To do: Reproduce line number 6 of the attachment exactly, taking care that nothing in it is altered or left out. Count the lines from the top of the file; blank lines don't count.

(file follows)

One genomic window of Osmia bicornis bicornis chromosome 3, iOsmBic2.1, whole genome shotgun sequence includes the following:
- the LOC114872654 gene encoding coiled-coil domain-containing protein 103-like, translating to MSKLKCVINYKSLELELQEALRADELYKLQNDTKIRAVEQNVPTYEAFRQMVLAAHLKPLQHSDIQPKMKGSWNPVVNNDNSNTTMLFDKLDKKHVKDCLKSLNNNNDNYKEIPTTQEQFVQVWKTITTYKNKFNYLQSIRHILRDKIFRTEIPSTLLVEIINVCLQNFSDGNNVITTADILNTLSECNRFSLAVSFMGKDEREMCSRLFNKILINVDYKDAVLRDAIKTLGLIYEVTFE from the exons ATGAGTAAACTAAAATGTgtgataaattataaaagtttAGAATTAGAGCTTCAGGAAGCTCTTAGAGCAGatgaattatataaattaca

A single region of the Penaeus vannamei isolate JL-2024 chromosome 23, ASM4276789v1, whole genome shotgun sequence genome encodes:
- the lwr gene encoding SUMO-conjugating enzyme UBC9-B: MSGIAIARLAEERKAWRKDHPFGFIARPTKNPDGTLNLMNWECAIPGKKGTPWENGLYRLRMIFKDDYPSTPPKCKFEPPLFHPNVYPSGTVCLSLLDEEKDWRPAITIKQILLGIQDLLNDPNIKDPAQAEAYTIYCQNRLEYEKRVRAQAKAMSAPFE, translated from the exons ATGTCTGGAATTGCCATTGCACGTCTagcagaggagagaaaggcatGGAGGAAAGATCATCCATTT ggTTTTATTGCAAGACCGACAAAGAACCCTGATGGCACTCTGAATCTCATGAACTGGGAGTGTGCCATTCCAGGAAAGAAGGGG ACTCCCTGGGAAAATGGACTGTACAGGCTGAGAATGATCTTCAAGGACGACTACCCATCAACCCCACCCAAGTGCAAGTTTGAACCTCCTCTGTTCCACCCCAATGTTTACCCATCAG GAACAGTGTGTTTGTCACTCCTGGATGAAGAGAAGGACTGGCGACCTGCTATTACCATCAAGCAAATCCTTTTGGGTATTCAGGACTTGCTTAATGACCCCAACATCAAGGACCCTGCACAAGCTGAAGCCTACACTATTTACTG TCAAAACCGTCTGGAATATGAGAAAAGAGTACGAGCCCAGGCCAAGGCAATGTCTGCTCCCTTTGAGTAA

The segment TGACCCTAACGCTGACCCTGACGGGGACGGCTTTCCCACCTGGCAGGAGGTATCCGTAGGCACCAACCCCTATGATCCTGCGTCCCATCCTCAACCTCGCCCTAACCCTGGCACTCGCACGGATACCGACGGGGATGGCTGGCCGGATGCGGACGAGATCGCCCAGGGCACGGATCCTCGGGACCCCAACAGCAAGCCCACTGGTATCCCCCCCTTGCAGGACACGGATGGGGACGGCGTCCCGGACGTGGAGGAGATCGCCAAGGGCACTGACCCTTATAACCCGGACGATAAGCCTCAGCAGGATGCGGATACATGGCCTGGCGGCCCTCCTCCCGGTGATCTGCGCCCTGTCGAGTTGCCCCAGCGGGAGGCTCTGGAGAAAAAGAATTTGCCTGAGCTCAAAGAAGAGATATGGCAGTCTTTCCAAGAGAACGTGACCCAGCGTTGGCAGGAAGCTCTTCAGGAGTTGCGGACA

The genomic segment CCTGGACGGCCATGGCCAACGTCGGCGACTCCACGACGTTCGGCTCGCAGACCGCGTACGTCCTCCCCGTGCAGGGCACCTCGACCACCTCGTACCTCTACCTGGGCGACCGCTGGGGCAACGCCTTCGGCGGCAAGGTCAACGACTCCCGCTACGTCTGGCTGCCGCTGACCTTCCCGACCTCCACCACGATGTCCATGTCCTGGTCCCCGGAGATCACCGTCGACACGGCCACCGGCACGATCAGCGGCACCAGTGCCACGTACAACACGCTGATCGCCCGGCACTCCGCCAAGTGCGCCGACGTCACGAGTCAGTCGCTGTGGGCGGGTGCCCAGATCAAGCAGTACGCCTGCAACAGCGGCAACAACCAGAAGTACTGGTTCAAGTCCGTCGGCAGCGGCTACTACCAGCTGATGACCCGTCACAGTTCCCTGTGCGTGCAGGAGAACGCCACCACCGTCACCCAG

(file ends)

The genomic segment CCTGGACGGCCATGGCCAACGTCGGCGACTCCACGACGTTCGGCTCGCAGACCGCGTACGTCCTCCCCGTGCAGGGCACCTCGACCACCTCGTACCTCTACCTGGGCGACCGCTGGGGCAACGCCTTCGGCGGCAAGGTCAACGACTCCCGCTACGTCTGGCTGCCGCTGACCTTCCCGACCTCCACCACGATGTCCATGTCCTGGTCCCCGGAGATCACCGTCGACACGGCCACCGGCACGATCAGCGGCACCAGTGCCACGTACAACACGCTGATCGCCCGGCACTCCGCCAAGTGCGCCGACGTCACGAGTCAGTCGCTGTGGGCGGGTGCCCAGATCAAGCAGTACGCCTGCAACAGCGGCAACAACCAGAAGTACTGGTTCAAGTCCGTCGGCAGCGGCTACTACCAGCTGATGACCCGTCACAGTTCCCTGTGCGTGCAGGAGAACGCCACCACCGTCACCCAG